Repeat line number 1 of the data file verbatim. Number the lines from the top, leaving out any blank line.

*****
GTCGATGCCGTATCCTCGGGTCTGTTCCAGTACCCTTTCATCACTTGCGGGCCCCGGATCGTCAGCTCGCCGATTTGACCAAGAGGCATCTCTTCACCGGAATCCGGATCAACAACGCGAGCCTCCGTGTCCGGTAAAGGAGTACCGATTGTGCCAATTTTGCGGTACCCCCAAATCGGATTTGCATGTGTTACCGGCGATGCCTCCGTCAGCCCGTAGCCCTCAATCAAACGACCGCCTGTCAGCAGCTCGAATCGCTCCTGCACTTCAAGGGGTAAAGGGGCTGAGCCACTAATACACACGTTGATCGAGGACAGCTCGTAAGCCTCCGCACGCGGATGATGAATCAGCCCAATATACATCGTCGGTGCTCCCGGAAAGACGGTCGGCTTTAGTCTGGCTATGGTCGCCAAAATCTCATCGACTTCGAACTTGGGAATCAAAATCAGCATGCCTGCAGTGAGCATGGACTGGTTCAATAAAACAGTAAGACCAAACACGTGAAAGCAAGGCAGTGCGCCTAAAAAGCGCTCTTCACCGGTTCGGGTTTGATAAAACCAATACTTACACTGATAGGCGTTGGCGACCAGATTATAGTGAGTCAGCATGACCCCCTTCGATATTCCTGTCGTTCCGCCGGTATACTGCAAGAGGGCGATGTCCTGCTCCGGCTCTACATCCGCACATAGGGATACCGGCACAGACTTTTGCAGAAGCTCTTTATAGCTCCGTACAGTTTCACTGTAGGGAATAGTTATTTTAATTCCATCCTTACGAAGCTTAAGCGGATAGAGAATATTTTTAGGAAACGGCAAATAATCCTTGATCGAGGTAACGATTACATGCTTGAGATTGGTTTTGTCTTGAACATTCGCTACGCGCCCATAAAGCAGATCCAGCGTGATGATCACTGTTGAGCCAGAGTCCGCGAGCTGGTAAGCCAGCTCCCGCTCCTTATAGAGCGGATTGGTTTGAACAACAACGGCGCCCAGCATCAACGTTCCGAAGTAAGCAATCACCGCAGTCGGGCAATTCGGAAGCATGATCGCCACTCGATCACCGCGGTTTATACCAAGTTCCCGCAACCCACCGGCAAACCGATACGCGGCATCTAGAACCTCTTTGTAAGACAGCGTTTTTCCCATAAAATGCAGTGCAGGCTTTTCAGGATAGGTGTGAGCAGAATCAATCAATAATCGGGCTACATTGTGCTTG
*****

GTCGATGCCGTATCCTCGGGTCTGTTCCAGTACCCTTTCATCACTTGCGGGCCCCGGATCGTCAGCTCGCCGATTTGACCAAGAGGCATCTCTTCACCGGAATCCGGATCAACAACGCGAGCCTCCGTGTCCGGTAAAGGAGTACCGATTGTGCCAATTTTGCGGTACCCCCAAATCGGATTTGCATGTGTTACCGGCGATGCCTCCGTCAGCCCGTAGCCCTCAATCAAACGACCGCCTGTCAGCAGCTCGAATCGCTCCTGCACTTCAAGGGGTAAAGGGGCTGAGCCACTAATACACACGTTGATCGAGGACAGCTCGTAAGCCTCCGCACGCGGATGATGAATCAGCCCAATATACATCGTCGGTGCTCCCGGAAAGACGGTCGGCTTTAGTCTGGCTATGGTCGCCAAAATCTCATCGACTTCGAACTTGGGAATCAAAATCAGCATGCCTGCAGTGAGCATGGACTGGTTCAATAAAACAGTAAGACCAAACACGTGAAAGCAAGGCAGTGCGCCTAAAAAGCGCTCTTCACCGGTTCGGGTTTGATAAAACCAATACTTACACTGATAGGCGTTGGCGACCAGATTATAGTGAGTCAGCATGACCCCCTTCGATATTCCTGTCGTTCCGCCGGTATACTGCAAGAGGGCGATGTCCTGCTCCGGCTCTACATCCGCACATAGGGATACCGGCACAGACTTTTGCAGAAGCTCTTTATAGCTCCGTACAGTTTCACTGTAGGGAATAGTTATTTTAATTCCATCCTTACGAAGCTTAAGCGGATAGAGAATATTTTTAGGAAACGGCAAATAATCCTTGATCGAGGTAACGATTACATGCTTGAGATTGGTTTTGTCTTGAACATTCGCTACGCGCCCATAAAGCAGATCCAGCGTGATGATCACTGTTGAGCCAGAGTCCGCGAGCTGGTAAGCCAGCTCCCGCTCCTTATAGAGCGGATTGGTTTGAACAACAACGGCGCCCAGCATCAACGTTCCGAAGTAAGCAATCACCGCAGTCGGGCAATTCGGAAGCATGATCGCCACTCGATCACCGCGGTTTATACCAAGTTCCCGCAACCCACCGGCAAACCGATACGCGGCATCTAGAACCTCTTTGTAAGACAGCGTTTTTCCCATAAAATGCAGTGCAGGCTTTTCAGGATAGGTGTGAGCAGAATCAATCAATAATCGGGCTACATTGTGCTTG